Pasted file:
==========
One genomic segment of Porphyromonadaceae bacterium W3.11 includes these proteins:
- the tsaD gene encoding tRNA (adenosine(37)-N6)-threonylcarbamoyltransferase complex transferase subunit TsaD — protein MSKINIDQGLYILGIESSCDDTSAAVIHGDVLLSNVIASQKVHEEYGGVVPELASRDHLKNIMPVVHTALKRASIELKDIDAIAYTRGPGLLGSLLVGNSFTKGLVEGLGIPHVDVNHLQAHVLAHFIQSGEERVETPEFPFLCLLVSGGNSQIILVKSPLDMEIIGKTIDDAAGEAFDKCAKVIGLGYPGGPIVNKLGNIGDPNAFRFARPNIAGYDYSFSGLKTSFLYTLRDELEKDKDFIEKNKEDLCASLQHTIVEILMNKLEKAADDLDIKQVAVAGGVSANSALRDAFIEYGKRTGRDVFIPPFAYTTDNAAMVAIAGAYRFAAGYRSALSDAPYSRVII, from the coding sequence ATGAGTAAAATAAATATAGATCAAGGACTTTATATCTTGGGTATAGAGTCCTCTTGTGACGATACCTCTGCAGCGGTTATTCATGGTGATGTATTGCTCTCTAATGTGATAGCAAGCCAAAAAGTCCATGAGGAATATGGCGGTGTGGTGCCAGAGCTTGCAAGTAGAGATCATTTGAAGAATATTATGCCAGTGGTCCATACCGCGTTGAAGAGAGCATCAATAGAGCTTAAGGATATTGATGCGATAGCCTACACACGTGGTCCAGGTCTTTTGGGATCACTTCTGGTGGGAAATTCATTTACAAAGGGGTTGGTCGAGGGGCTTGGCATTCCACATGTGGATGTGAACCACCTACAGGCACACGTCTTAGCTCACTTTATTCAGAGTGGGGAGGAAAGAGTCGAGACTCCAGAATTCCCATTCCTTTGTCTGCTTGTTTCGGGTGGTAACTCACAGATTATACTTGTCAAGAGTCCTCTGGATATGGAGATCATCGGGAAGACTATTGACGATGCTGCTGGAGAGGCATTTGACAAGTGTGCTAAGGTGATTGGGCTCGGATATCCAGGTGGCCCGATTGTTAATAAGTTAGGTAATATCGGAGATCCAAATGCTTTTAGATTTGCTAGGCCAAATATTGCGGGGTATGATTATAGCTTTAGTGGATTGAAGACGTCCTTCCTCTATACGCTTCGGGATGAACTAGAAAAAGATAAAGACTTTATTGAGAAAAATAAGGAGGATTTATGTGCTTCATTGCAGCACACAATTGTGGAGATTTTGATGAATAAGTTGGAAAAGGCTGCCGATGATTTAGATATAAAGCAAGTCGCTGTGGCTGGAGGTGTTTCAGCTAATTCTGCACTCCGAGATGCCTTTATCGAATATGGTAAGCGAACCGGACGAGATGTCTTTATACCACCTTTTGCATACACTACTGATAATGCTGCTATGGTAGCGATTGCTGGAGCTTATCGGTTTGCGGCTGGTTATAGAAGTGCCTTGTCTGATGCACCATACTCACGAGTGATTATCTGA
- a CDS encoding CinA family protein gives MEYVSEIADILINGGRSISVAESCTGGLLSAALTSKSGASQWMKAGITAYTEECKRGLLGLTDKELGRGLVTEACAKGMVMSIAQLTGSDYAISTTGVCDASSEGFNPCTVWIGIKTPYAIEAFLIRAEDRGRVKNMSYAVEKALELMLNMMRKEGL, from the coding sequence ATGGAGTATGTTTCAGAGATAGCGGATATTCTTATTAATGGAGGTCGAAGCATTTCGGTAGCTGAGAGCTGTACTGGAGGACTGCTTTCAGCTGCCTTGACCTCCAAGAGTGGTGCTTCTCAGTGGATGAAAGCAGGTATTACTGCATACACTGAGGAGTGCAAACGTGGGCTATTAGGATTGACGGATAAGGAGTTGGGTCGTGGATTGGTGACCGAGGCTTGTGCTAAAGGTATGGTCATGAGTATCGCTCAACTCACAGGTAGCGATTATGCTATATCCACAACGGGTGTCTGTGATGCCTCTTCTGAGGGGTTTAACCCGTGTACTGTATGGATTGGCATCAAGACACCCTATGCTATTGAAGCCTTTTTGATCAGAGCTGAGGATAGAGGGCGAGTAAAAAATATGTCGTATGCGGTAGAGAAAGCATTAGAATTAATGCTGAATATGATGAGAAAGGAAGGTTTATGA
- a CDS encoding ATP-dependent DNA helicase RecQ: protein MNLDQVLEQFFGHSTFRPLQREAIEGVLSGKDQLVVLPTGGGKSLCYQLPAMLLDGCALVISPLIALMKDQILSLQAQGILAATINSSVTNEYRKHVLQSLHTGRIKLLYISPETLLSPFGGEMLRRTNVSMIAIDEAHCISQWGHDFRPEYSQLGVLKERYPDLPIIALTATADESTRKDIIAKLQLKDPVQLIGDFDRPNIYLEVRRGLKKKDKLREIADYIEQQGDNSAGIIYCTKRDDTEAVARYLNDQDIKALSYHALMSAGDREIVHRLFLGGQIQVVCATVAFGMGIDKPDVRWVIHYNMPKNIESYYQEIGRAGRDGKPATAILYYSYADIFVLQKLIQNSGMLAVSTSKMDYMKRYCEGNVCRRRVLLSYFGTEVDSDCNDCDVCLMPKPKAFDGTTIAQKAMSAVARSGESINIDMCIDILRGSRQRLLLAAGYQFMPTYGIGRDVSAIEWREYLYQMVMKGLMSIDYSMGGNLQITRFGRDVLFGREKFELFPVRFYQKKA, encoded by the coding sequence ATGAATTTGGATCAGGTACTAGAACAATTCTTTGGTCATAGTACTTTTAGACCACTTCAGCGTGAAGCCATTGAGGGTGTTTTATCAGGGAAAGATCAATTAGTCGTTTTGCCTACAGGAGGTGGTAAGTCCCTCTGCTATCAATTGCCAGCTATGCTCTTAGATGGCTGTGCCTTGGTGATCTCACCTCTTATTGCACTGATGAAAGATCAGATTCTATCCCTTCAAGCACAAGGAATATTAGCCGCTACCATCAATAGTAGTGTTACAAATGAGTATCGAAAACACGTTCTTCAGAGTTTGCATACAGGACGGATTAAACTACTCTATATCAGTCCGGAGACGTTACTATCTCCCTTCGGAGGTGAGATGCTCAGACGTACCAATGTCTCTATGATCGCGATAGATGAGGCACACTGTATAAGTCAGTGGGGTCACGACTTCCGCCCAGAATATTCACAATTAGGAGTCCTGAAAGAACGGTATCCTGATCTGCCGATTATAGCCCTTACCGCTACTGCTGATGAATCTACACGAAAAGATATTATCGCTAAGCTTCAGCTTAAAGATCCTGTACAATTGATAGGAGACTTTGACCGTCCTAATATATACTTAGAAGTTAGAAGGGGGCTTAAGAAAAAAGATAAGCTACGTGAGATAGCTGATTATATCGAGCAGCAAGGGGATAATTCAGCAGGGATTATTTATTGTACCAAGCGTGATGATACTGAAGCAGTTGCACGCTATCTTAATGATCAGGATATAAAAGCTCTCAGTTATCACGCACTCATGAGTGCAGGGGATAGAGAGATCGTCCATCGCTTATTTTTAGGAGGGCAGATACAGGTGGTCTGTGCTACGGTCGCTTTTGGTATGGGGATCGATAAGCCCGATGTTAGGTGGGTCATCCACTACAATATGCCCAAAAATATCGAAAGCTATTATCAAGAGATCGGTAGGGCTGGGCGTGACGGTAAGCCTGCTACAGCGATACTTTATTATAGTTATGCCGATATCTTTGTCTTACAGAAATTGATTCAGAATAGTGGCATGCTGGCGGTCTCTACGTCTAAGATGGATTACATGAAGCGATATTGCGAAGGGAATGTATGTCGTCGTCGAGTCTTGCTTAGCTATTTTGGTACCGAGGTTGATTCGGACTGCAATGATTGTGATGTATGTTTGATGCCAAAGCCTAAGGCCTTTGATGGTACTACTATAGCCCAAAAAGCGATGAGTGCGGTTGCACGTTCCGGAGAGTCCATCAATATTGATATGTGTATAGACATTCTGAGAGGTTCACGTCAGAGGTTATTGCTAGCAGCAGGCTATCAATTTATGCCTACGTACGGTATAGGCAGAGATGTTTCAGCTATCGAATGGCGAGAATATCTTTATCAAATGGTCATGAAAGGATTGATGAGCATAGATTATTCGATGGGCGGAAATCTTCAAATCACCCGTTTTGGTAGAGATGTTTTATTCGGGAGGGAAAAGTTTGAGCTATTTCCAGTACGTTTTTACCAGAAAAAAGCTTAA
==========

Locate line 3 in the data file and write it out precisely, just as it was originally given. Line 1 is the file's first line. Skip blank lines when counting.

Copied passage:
- a CDS encoding CinA family protein gives MEYVSEIADILINGGRSISVAESCTGGLLSAALTSKSGASQWMKAGITAYTEECKRGLLGLTDKELGRGLVTEACAKGMVMSIAQLTGSDYAISTTGVCDASSEGFNPCTVWIGIKTPYAIEAFLIRAEDRGRVKNMSYAVEKALELMLNMMRKEGL, from the coding sequence ATGGAGTATGTTTCAGAGATAGCGGATATTCTTATTAATGGAGGTCGAAGCATTTCGGTAGCTGAGAGCTGTACTGGAGGACTGCTTTCAGCTGCCTTGACCTCCAAGAGTGGTGCTTCTCAGTGGATGAAAGCAGGTATTACTGCATACACTGAGGAGTGCAAACGTGGGCTATTAGGATTGACGGATAAGGAGTTGGGTCGTGGATTGGTGACCGAGGCTTGTGCTAAAGGTATGGTCATGAGTATCGCTCAACTCACAGGTAGCGATTATGCTATATCCACAACGGGTGTCTGTGATGCCTCTTCTGAGGGGTTTAACCCGTGTACTGTATGGATTGGCATCAAGACACCCTATGCTATTGAAGCCTTTTTGATCAGAGCTGAGGATAGAGGGCGAGTAAAAAATATGTCGTATGCGGTAGAGAAAGCATTAGAATTAATGCTGAATATGATGAGAAAGGAAGGTTTATGA